Russian military doctor named as second suspect in Salisbury poisoning of Sergei Skripal

The second suspect in the poisoning case of Sergei Skripal in Salisbury has been named as Dr Alexander Yevgenyevich Mishkin, a doctor in Russia’s military intelligence agency, the GRU.

This comes from the Bellingcat investigative website, who named the first suspect as Colonel Anatoliy Chepiga, also of the GRU, last week. British police accuse both men of attempting to assassinate the former Russian double agent, and his daughter Yulia, with a novichok nerve agent in March.

Prime Minister Theresa May has said that the attack was “almost certainly” approved at a senior level of the Kremlin, but hasn’t directly accussed Vladimir Putin, perhaps worried about the effects of such an accusation, since British-Russian relations are at a post Cold war low.

The Kremlin has denied any involvement in the attack, and have also dismissed reports that Chepiga, the first suspect, was linked to the GRU. However, Putin has gone on record as calling Skripal a ‘scumbag’.

The Ukranian Vice Prime Minister Ivanna Klympush-Tsintsadze has sympathised with the British government:

“We have been clearly standing on the line of this attack, of Russian federation against the western world and we have been holding this attack by our efforts on our territory.

“By a very painful experience of our people, having lost more than 10,000 people from this aggression, we have been trying to tell the rest of the world that the threat is imminent and it’s spreading much wider.

“We are sorry to learn that the painful experience has found its way to Britain, this is yet another confirmation of the formats of Russian aggravation against other countries, it’s taking different ways and that’s what’s happened in Salisbury.”

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Hilary Clinton has spoken about how she believes that democracy is “under siege” because of alleged Russian interference in elections.

“I don’t understand why the press, the political establishment and the public are so reluctant to call out what the Russians have been doing.

“What they did in Brexit, what they did in the United States.”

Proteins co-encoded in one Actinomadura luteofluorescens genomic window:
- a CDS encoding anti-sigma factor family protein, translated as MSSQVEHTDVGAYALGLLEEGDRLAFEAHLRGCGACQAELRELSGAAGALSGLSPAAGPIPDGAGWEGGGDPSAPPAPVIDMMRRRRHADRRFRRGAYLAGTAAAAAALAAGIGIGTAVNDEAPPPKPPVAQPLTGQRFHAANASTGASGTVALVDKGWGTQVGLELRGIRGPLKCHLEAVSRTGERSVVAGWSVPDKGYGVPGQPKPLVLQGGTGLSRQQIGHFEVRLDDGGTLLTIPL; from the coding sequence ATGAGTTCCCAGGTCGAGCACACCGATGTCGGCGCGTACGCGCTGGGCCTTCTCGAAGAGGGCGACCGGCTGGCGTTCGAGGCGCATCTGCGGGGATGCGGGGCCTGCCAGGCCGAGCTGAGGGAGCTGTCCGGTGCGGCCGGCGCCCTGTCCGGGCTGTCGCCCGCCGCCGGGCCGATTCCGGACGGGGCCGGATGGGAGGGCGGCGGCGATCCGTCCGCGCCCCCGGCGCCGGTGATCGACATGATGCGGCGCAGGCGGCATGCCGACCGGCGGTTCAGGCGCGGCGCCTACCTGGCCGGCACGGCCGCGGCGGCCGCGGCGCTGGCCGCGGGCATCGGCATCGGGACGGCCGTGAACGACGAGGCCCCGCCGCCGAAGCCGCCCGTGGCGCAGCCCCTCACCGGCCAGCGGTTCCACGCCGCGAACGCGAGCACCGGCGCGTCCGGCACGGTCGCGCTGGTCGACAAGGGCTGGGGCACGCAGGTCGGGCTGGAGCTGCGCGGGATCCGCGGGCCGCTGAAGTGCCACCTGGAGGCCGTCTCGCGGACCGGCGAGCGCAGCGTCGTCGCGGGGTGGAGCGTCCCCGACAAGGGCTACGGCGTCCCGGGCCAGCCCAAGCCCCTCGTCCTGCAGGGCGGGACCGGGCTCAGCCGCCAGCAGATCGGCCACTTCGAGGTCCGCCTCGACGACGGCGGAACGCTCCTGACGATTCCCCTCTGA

“Democracy is under siege, international cooperation is being diminished and dismissed, and we have to ask ourselves, how do we maintain the democratic experiment in self government and how do we find the cooperation around the world and stand against this tide that seems to be sweeping Europe and the United States that is really undermining the extraordinary work that was done.”

Who are Bellingcat

Bellingcat call themselves the “home of online investigations”, and have a site that goes from identifying the Russian poisoning suspects, to articles giving information on how to identify burnt villages using satellite imagery. They claim to use “open source and social media investigation to investigate a variety of subjects”.

The site was founded by Eliot Higgins, who helped to investigate the Syrian Civil War, the 2014-15 Russian military intervention in Ukraine and the downing of Malaysia Airlines flight 17.

Higgins and Bellingcat won the Hanns Joachim Friedrichs Award for excellence in journalism in 2015, and are a member of the independent press regulator IMPRESS. That means they are required to uphold a standards code, and allow readers to complain directly to the body, should they disagree with an article.

Bellingcat are widely regarded as a trusted source, but care must be taken. Although they name all contributors and staff on their site, some profiles lack information. Some miss pictures of writers, leading a belief that pseudonyms are used (Higgins himself set up the site under the name ‘Brown Moses’). Others have very little detail on contributors experience.

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